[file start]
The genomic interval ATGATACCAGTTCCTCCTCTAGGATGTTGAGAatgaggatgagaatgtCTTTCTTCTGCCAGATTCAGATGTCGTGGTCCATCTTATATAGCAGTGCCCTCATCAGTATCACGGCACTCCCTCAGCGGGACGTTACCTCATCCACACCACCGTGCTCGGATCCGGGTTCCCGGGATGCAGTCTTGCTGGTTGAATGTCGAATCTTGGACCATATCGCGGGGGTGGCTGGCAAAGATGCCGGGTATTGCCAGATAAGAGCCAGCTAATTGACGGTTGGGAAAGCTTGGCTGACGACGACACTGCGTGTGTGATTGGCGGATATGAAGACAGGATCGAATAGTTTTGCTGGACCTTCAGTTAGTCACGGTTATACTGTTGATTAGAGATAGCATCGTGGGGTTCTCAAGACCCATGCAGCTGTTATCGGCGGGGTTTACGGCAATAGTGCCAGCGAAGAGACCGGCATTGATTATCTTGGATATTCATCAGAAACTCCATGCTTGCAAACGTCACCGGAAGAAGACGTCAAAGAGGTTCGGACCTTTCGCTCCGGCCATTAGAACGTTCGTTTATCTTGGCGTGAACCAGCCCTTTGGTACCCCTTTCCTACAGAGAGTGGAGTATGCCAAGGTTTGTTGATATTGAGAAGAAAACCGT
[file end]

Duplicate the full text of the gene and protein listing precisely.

The genomic interval ATGATACCAGTTCCTCCTCTAGGATGTTGAGAatgaggatgagaatgtCTTTCTTCTGCCAGATTCAGATGTCGTGGTCCATCTTATATAGCAGTGCCCTCATCAGTATCACGGCACTCCCTCAGCGGGACGTTACCTCATCCACACCACCGTGCTCGGATCCGGGTTCCCGGGATGCAGTCTTGCTGGTTGAATGTCGAATCTTGGACCATATCGCGGGGGTGGCTGGCAAAGATGCCGGGTATTGCCAGATAAGAGCCAGCTAATTGACGGTTGGGAAAGCTTGGCTGACGACGACACTGCGTGTGTGATTGGCGGATATGAAGACAGGATCGAATAGTTTTGCTGGACCTTCAGTTAGTCACGGTTATACTGTTGATTAGAGATAGCATCGTGGGGTTCTCAAGACCCATGCAGCTGTTATCGGCGGGGTTTACGGCAATAGTGCCAGCGAAGAGACCGGCATTGATTATCTTGGATATTCATCAGAAACTCCATGCTTGCAAACGTCACCGGAAGAAGACGTCAAAGAGGTTCGGACCTTTCGCTCCGGCCATTAGAACGTTCGTTTATCTTGGCGTGAACCAGCCCTTTGGTACCCCTTTCCTACAGAGAGTGGAGTATGCCAAGGTTTGTTGATATTGAGAAGAAAACCGT